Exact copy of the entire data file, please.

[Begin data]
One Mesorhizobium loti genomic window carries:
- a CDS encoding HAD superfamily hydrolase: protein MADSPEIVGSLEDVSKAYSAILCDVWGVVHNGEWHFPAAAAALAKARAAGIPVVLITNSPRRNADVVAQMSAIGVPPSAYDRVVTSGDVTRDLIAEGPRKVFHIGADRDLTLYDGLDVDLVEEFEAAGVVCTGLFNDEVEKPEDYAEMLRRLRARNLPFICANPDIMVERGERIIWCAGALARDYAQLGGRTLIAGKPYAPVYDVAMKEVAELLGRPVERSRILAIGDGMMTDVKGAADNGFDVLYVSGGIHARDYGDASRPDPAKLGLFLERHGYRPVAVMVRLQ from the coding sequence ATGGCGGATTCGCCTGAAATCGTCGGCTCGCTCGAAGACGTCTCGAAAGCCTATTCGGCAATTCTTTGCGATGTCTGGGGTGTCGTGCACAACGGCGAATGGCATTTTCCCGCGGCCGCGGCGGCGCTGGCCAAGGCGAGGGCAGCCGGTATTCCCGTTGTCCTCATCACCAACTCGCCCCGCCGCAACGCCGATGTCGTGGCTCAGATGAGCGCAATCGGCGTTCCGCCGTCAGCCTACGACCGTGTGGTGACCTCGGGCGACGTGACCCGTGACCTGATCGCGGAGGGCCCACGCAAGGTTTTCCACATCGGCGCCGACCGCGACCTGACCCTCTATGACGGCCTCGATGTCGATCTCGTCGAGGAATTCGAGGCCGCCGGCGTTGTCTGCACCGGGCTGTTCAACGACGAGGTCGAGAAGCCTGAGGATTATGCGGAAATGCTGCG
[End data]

One Mesorhizobium loti genomic window carries:
- a CDS encoding HAD superfamily hydrolase: protein MADSPEIVGSLEDVSKAYSAILCDVWGVVHNGEWHFPAAAAALAKARAAGIPVVLITNSPRRNADVVAQMSAIGVPPSAYDRVVTSGDVTRDLIAEGPRKVFHIGADRDLTLYDGLDVDLVEEFEAAGVVCTGLFNDEVEKPEDYAEMLRRLRARNLPFICANPDIMVERGERIIWCAGALARDYAQLGGRTLIAGKPYAPVYDVAMKEVAELLGRPVERSRILAIGDGMMTDVKGAADNGFDVLYVSGGIHARDYGDASRPDPAKLGLFLERHGYRPVAVMVRLQ from the coding sequence ATGGCGGATTCGCCTGAAATCGTCGGCTCGCTCGAAGACGTCTCGAAAGCCTATTCGGCAATTCTTTGCGATGTCTGGGGTGTCGTGCACAACGGCGAATGGCATTTTCCCGCGGCCGCGGCGGCGCTGGCCAAGGCGAGGGCAGCCGGTATTCCCGTTGTCCTCATCACCAACTCGCCCCGCCGCAACGCCGATGTCGTGGCTCAGATGAGCGCAATCGGCGTTCCGCCGTCAGCCTACGACCGTGTGGTGACCTCGGGCGACGTGACCCGTGACCTGATCGCGGAGGGCCCACGCAAGGTTTTCCACATCGGCGCCGACCGCGACCTGACCCTCTATGACGGCCTCGATGTCGATCTCGTCGAGGAATTCGAGGCCGCCGGCGTTGTCTGCACCGGGCTGTTCAACGACGAGGTCGAGAAGCCTGAGGATTATGCGGAAATGCTGCG